Tri-colored bats & white-nose syndrome

The only mammal that truly flies, bats are celebrated for many reasons. Including their looks. “Tri-colored bats are the cutest little things,” says Susan Loeb of the USDA Forest Service. “They’re tiny – they weigh less than a quarter of an ounce. And each one of their hairs has three colors on it: yellow, black,…  More 

New synthesis of wildland fire smoke science

A comprehensive, open access book on smoke from wildland fires across the U.S. is now available. Wildland Fire Smoke in the United States: A Scientific Assessment synthesizes the physical, chemical, biological, social, and policy issues critical to mitigating the impacts of smoke from wildland fires. Seventy researchers, land managers, and other experts co-authored the book.…  More 

Your home stores carbon for decades

Wood is infinitely useful. Look around, and you’ll find it in all sorts of places, from cardboard boxes to pianos. It is even used in some frames for bikes and cars. If you live in the U.S., wood was also likely used to build your home. All these wood-based items are valuable to people in…  More 

Wildfires on a warmer planet

Wildfires are projected to burn three times as much area on federal lands by the end of the century, as compared to previous decades. Furthermore, across all climate scenarios, median federal spending for wildfire suppression is projected nearly triple, translating into a $3.70 billion increase compared to historic spending over the same time frame. The…  More 

Air, wind, and fire

Imagine water flowing smoothly down a river. When it hits a rock, the flow of the water moves and bends, creating turbulence. Air moves in a similar fashion as it flows through a forest and encounters objects and other movement in its path — but we can’t see it. Unless something is present to help…  More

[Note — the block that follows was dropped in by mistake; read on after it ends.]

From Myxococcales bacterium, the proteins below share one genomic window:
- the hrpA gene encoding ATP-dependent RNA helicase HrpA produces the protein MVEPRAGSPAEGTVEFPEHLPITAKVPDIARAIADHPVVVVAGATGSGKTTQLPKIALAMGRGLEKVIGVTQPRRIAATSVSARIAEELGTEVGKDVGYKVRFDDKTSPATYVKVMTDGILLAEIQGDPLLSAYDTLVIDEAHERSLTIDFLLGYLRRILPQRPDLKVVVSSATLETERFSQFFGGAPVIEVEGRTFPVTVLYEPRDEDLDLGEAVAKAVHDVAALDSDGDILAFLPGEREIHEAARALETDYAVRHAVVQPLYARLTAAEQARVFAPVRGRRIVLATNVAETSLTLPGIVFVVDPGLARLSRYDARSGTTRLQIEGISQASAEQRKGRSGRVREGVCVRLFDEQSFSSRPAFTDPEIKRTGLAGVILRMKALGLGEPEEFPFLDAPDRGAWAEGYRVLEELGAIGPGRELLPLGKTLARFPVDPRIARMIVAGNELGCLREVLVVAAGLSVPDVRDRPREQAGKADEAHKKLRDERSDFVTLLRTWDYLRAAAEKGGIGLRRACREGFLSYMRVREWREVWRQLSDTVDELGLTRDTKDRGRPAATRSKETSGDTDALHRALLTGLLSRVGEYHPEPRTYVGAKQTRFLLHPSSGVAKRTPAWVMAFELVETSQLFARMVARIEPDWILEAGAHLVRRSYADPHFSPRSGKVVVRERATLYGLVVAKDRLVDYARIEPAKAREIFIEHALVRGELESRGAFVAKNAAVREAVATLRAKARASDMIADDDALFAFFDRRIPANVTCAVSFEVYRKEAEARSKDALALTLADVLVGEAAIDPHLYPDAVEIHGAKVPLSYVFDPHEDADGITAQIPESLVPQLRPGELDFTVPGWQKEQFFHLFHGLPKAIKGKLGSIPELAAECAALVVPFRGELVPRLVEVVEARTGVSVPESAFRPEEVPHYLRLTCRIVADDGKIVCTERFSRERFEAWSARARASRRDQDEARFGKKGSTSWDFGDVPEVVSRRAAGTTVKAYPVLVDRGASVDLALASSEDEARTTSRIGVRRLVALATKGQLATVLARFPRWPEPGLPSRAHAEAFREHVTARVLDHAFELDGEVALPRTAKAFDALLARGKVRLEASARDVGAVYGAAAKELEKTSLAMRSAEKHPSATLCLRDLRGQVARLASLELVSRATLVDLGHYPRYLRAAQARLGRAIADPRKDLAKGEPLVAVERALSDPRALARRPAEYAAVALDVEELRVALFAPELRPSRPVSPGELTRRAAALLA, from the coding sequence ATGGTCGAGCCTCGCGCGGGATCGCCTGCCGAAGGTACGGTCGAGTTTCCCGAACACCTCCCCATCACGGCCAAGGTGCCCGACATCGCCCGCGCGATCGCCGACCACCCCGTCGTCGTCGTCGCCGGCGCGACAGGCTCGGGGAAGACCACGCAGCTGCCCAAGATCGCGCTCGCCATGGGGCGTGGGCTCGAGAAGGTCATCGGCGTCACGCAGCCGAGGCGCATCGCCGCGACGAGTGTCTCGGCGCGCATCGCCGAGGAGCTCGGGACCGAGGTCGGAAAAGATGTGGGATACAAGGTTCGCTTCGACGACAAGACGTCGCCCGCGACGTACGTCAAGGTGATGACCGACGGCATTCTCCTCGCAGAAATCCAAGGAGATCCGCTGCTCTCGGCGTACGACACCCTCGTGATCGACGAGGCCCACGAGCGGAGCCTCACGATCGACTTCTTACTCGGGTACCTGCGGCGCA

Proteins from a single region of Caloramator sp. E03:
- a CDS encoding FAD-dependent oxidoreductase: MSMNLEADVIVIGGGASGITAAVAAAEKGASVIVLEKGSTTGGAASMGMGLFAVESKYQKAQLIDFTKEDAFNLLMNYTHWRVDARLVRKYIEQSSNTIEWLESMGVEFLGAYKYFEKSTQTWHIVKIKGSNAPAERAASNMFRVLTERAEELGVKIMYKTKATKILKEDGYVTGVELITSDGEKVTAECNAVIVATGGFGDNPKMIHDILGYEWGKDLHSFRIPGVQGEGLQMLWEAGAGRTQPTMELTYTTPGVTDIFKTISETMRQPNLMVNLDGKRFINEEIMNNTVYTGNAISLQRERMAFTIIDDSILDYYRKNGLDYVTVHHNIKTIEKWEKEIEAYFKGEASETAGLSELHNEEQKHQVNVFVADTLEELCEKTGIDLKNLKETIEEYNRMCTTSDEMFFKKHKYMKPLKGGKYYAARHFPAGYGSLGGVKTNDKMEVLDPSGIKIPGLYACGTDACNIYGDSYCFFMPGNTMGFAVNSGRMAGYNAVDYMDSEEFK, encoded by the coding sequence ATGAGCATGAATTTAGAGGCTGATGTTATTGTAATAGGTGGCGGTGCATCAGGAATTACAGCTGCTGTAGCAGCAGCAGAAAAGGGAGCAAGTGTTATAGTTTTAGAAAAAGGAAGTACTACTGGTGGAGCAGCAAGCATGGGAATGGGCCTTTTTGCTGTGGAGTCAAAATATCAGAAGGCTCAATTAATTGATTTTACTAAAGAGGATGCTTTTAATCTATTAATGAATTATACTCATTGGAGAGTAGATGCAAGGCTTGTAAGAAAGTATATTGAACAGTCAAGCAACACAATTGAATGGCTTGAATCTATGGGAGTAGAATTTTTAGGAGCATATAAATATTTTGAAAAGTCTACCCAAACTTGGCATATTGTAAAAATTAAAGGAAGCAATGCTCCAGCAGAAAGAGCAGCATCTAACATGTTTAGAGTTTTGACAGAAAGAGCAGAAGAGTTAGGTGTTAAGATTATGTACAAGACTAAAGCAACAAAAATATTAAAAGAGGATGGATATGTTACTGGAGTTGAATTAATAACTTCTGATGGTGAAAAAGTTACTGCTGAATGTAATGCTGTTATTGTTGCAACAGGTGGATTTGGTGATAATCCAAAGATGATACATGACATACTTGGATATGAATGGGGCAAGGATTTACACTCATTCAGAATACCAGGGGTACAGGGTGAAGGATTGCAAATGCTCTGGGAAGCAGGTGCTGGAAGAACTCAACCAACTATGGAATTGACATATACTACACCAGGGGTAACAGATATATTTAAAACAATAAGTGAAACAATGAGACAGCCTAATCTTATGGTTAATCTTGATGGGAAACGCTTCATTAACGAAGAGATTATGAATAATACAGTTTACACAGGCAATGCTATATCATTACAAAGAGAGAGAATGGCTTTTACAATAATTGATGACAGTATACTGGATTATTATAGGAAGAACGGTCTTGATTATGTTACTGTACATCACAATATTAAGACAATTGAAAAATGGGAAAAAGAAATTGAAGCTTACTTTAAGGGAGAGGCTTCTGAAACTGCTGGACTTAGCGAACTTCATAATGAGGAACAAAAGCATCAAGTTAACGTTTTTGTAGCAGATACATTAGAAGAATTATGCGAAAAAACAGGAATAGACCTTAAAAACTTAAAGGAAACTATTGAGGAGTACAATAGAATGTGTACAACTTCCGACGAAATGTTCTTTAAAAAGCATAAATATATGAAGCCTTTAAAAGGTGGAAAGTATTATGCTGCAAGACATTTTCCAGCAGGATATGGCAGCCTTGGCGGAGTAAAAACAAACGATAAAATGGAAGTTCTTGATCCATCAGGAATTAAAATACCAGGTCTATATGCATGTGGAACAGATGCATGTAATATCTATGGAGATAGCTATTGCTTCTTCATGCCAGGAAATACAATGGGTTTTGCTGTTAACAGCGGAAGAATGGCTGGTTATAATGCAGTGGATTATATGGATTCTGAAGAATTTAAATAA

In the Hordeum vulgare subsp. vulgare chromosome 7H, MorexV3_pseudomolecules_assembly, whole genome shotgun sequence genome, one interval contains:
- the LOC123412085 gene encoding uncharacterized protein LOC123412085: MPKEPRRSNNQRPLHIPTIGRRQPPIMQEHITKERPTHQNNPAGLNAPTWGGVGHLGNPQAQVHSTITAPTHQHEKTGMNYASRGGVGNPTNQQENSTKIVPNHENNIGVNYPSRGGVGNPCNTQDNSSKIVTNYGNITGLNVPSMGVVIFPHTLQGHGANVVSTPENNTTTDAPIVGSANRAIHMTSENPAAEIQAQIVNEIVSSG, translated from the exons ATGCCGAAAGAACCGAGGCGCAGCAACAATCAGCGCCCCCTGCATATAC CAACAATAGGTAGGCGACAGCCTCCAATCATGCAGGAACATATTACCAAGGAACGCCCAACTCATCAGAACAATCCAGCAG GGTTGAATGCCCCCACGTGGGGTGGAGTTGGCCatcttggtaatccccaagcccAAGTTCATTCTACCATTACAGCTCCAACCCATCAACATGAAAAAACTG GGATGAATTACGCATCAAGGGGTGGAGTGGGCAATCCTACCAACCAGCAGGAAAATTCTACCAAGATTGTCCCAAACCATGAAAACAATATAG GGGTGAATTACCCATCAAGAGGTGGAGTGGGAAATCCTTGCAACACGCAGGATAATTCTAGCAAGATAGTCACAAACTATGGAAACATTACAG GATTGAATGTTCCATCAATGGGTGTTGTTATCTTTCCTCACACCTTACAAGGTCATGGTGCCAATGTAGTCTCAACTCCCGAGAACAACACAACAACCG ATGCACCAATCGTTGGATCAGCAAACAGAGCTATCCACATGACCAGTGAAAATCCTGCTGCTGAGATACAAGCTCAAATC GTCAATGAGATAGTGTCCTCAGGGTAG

Planting oaks: a recipe for success

Growing oak trees to maturity begins with two ingredients: viable acorns and competitive seedlings. USDA Forest Service scientist Stacy Clark wrote a cookbook to help managers with the regeneration process in healthy, productive oak forests. To regenerate an oak forest, healthy, large oak seedlings and saplings must be present in the understory before overstory trees…  More 

Long-term impact of hurricanes on forest markets and carbon storage

Hurricanes have long-term impacts on forest markets and the welfare of landowners in areas hit the hardest. They also disrupt carbon storage processes in forests. USDA Forest Service scientist Jesse Henderson recently published a study in Forest Policy and Economics that showed replanting trees after disasters like Hurricane Michael is the best way to foster…  More 

Improving hurricane assessments with FIA data

In October of 2018, Hurricane Michael made landfall and left a trail of damage of over six million acres of forest and ten billion cubic feet of timber across Alabama, Florida, and Georgia.   Timber is a critical part of the economy in all three states, so measuring damage to forested land was vital for the…  More 

Bringing science from groundwater to surface

On May 3, 2022 the USDA Forest Service hosted a virtual Santee Experimental Forest Research Forum. More than 40 scientists, researchers, and other partners came together to discuss projects occurring on the Santee Experimental Forest. The Santee Experimental Forest is nestled in the Francis Marion National Forest 10 miles from the coast in South Carolina.…  More 

The fate of wood

Trees are part of the carbon cycle. When they die, they go on storing carbon for a while. But as the fallen trunks and large branches decompose, that carbon moves into the soil and the atmosphere. USDA Forest Service researcher Carl Trettin and his colleagues have designed a new study to show how wood-carbon moves…  More